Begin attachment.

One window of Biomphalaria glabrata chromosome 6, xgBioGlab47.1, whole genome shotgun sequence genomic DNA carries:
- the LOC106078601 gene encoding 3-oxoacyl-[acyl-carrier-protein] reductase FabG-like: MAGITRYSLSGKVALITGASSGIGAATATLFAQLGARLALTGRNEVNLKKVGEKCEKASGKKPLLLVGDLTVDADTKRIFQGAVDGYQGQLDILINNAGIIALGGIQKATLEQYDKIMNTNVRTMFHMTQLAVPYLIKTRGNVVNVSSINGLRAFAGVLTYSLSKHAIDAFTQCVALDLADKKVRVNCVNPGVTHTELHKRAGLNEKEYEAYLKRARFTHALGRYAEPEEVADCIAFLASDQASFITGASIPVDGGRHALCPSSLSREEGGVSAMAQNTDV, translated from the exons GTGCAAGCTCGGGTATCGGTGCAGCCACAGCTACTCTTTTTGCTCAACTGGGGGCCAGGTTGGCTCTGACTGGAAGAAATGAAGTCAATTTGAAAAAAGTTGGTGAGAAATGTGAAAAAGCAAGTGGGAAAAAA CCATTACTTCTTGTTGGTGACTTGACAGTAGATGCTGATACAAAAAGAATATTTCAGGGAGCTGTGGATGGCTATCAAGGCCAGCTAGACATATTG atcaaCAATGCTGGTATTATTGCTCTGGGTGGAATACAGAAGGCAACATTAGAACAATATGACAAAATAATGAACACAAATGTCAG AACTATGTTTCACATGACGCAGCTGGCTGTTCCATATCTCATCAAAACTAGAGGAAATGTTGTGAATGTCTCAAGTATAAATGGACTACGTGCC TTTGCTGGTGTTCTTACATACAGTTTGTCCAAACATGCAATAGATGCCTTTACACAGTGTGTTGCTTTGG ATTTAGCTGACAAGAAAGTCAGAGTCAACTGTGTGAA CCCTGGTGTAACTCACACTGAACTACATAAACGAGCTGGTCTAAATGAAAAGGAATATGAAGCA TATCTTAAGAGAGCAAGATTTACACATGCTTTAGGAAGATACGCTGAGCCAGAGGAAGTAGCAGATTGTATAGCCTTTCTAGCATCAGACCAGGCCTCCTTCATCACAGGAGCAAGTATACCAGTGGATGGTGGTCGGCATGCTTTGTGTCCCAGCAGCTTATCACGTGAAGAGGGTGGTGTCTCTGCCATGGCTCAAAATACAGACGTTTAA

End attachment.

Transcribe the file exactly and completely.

One window of Biomphalaria glabrata chromosome 6, xgBioGlab47.1, whole genome shotgun sequence genomic DNA carries:
- the LOC106078601 gene encoding 3-oxoacyl-[acyl-carrier-protein] reductase FabG-like: MAGITRYSLSGKVALITGASSGIGAATATLFAQLGARLALTGRNEVNLKKVGEKCEKASGKKPLLLVGDLTVDADTKRIFQGAVDGYQGQLDILINNAGIIALGGIQKATLEQYDKIMNTNVRTMFHMTQLAVPYLIKTRGNVVNVSSINGLRAFAGVLTYSLSKHAIDAFTQCVALDLADKKVRVNCVNPGVTHTELHKRAGLNEKEYEAYLKRARFTHALGRYAEPEEVADCIAFLASDQASFITGASIPVDGGRHALCPSSLSREEGGVSAMAQNTDV, translated from the exons GTGCAAGCTCGGGTATCGGTGCAGCCACAGCTACTCTTTTTGCTCAACTGGGGGCCAGGTTGGCTCTGACTGGAAGAAATGAAGTCAATTTGAAAAAAGTTGGTGAGAAATGTGAAAAAGCAAGTGGGAAAAAA CCATTACTTCTTGTTGGTGACTTGACAGTAGATGCTGATACAAAAAGAATATTTCAGGGAGCTGTGGATGGCTATCAAGGCCAGCTAGACATATTG atcaaCAATGCTGGTATTATTGCTCTGGGTGGAATACAGAAGGCAACATTAGAACAATATGACAAAATAATGAACACAAATGTCAG AACTATGTTTCACATGACGCAGCTGGCTGTTCCATATCTCATCAAAACTAGAGGAAATGTTGTGAATGTCTCAAGTATAAATGGACTACGTGCC TTTGCTGGTGTTCTTACATACAGTTTGTCCAAACATGCAATAGATGCCTTTACACAGTGTGTTGCTTTGG ATTTAGCTGACAAGAAAGTCAGAGTCAACTGTGTGAA CCCTGGTGTAACTCACACTGAACTACATAAACGAGCTGGTCTAAATGAAAAGGAATATGAAGCA TATCTTAAGAGAGCAAGATTTACACATGCTTTAGGAAGATACGCTGAGCCAGAGGAAGTAGCAGATTGTATAGCCTTTCTAGCATCAGACCAGGCCTCCTTCATCACAGGAGCAAGTATACCAGTGGATGGTGGTCGGCATGCTTTGTGTCCCAGCAGCTTATCACGTGAAGAGGGTGGTGTCTCTGCCATGGCTCAAAATACAGACGTTTAA